Ropp and her family also docked the boat on a strip of sand a few feet off the west edge of Crab Island where tours often stop for snorkeling. “We walked around a bit and found some great shells,” she said. “People always ask me where I got those shells — that’s the secret place!”
“I definitely recommend Crab Island to families,” she said. “We had a great time. The kids are always asking to go back.”
Travel Tips and What to Bring
Sun protection — Bring sunscreen, a hat, sunglasses and a lightweight shirt. You can rent a boat with canopy for much-needed shade.
Food and drink — Alcohol is no longer sold at Crab Island, but you’re free to bring your own (no glass containers). For the 2021 season you can still purchase food, snacks and non-alcoholic beverages. Bring cash and don’t forget a bag for trash.
Safety — If you plan to drink alcohol, have a designated driver. Locals recommend bringing some rope to tie your floatie to the boat so you don’t drift away while enjoying your nap. For kids, the weakest currents are on the northwest side closest to the Coast Guard station.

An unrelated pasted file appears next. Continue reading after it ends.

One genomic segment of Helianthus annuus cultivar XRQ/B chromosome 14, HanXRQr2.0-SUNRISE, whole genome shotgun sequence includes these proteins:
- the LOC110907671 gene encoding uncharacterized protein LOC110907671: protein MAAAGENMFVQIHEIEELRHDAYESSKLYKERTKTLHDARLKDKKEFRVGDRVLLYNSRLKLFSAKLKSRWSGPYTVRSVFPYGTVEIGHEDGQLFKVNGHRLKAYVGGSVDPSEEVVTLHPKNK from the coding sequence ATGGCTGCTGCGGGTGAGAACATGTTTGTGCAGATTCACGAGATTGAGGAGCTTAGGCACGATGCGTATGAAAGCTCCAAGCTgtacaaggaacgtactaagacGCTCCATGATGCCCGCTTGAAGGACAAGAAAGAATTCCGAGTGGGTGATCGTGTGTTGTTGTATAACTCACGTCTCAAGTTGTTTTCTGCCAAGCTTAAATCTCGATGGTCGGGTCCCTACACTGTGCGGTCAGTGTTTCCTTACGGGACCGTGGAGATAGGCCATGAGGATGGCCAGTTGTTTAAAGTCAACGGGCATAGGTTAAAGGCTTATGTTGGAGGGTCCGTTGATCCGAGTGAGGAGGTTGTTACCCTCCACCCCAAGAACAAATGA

Fun — Bring your water toys! Think personal or group floaties, a frisbee, football, boogie boards, snorkel mask, floating cooler, RC boats. Note: Destin Vacation Boat Rentals’ Crab Island Adventure Tour is currently the only one with an inflatable obstacle course, and it’s only for tour guests.
Crab Island’s Future
The National Park Service is still deciding the future of Crab Island. The main concern is that it has been an important nursery for marine life, but overuse has damaged or destroyed important seagrass beds. Therefore, it’s highly likely their Commercial Services Strategy, which they aim to complete by 2022, will limit or totally ban all commercial activity on the island.
Although these regulations mean Crab Island won’t be what it once was, it’s still a place well worth visiting.
“The changes aren’t necessarily a bad thing,” said Heather Thomas. “We’ve all gotten so used to being entertained every second, it’s good to pare back — just go out, drop anchor, and enjoy the natural beauty of the area.”
The return of the seagrass will also increase wildlife, giving you a better chance of spotting cow nose rays, fish, dolphins, sea turtles and crabs.
It looks like no matter when you go, your Crab Island experience will still be magical.